"The national park service over the last 100 years has grown and changed, but what we have realized is that the visitors tend to be of a pretty limited demographic," Craighead told WKU Public Radio.

The parks have a number of ways they’re planning to celebrate, including special exhibits and reduced price admissions. 

Kentucky is home to five national parks, including Mammoth Cave, the Abraham Lincoln Birthplace, Cumberland Gap, Fort Donelson, and Big South Fork.

Federal auditors say Kentucky officials had trouble making sure everyone purchasing discounted health insurance plans on Kynect met all of the federal requirements.

An audit from the Department of Health and Human Services Office of Inspector General said Kentucky's health insurance exchange was generally effective in determining a person's eligibility. But officials did not always properly verify some applicants' identity or their eligibility for minimum essential coverage.

The findings do not mean state officials allowed ineligible people to purchase qualified health plans because the state had other methods of catching the problems.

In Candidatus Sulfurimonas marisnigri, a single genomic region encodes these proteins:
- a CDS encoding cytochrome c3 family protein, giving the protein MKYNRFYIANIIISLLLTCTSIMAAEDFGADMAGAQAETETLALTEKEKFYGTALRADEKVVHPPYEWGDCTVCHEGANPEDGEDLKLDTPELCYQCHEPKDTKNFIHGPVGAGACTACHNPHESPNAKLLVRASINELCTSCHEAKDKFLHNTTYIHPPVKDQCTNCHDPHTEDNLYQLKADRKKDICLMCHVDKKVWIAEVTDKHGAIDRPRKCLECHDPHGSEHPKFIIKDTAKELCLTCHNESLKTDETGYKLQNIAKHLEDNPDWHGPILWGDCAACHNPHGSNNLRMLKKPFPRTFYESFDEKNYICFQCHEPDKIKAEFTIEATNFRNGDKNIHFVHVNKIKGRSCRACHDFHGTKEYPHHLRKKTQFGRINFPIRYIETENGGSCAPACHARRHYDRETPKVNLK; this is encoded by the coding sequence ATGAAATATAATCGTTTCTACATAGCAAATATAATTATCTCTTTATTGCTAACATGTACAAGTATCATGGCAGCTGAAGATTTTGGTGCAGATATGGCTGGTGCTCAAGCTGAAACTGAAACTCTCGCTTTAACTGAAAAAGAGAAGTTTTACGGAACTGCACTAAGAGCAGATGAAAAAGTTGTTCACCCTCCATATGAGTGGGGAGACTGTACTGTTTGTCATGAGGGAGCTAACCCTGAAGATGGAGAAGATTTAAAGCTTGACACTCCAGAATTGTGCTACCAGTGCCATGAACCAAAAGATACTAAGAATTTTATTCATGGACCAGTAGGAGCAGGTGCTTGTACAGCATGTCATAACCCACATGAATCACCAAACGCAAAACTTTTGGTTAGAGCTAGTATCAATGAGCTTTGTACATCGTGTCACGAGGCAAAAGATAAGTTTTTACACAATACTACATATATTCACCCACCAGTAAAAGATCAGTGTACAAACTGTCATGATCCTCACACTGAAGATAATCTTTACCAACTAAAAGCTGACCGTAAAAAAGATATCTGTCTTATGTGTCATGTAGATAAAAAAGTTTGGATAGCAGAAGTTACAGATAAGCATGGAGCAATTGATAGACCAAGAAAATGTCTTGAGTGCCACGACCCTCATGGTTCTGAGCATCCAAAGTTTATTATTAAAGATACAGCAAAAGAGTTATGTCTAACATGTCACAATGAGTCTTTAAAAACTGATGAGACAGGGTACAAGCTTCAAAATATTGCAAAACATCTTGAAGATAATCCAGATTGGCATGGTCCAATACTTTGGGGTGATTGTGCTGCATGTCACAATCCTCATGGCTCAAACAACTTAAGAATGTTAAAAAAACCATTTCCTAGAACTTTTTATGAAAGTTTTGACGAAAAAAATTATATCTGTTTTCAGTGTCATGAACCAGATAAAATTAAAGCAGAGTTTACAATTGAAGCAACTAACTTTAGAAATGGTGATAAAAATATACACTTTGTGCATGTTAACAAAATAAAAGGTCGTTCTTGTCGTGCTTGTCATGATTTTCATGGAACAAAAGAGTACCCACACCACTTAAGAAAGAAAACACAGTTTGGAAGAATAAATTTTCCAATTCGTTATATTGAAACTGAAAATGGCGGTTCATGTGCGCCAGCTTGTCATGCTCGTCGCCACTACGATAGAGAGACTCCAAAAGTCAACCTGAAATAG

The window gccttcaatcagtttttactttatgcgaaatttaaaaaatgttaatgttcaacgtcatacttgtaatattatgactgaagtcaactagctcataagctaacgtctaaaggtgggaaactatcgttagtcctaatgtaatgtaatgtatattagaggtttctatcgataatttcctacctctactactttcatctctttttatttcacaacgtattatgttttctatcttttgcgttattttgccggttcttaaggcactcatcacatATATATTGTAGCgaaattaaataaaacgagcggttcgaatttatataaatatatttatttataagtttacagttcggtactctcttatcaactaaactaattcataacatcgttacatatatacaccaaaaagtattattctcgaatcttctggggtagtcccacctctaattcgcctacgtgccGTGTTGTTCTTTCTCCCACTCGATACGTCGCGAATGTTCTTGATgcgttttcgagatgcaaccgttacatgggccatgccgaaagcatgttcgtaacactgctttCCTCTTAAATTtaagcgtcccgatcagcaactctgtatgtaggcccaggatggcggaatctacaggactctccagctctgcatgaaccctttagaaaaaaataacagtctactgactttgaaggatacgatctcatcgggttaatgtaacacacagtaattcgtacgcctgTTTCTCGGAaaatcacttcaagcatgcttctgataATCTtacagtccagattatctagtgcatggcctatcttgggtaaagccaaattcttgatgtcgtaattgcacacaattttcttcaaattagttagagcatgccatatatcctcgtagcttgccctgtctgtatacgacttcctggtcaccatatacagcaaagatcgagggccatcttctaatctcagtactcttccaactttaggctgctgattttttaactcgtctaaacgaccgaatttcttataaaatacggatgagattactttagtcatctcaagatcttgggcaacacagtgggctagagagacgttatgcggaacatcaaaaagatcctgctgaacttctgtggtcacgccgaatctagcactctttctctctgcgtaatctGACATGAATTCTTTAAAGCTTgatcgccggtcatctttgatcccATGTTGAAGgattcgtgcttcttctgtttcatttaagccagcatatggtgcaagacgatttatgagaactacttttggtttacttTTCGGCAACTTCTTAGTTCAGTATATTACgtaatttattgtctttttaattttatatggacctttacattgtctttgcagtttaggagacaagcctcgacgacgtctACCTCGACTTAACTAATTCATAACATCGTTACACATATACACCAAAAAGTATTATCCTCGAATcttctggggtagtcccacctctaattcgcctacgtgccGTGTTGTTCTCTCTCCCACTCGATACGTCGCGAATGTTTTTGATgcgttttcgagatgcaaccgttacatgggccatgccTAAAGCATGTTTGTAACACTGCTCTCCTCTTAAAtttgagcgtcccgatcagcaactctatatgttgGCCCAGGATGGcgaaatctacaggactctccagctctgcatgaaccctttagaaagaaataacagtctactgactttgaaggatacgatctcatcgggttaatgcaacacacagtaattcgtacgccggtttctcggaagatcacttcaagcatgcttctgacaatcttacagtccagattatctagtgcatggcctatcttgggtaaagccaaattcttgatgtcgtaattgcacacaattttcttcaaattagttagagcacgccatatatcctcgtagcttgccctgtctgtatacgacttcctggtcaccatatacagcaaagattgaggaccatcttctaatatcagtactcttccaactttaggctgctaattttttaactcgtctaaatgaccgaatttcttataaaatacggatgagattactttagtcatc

Kentucky officials agreed with the auditor's findings and said they had fixed the problems. The system could have an influx of new shoppers as Kynect's largest insurer, the Kentucky Health Cooperative, announced last week it was going out of business.

Authorities have arrested one of three people wanted in connection with the shooting death of a man found in a Pulaski County cabin.

The Pulaski County Sheriff's Office tells local media that 25-year-old Jesse W. Brown, of Monticello, was charged with murder Tuesday after he voluntarily met with detectives.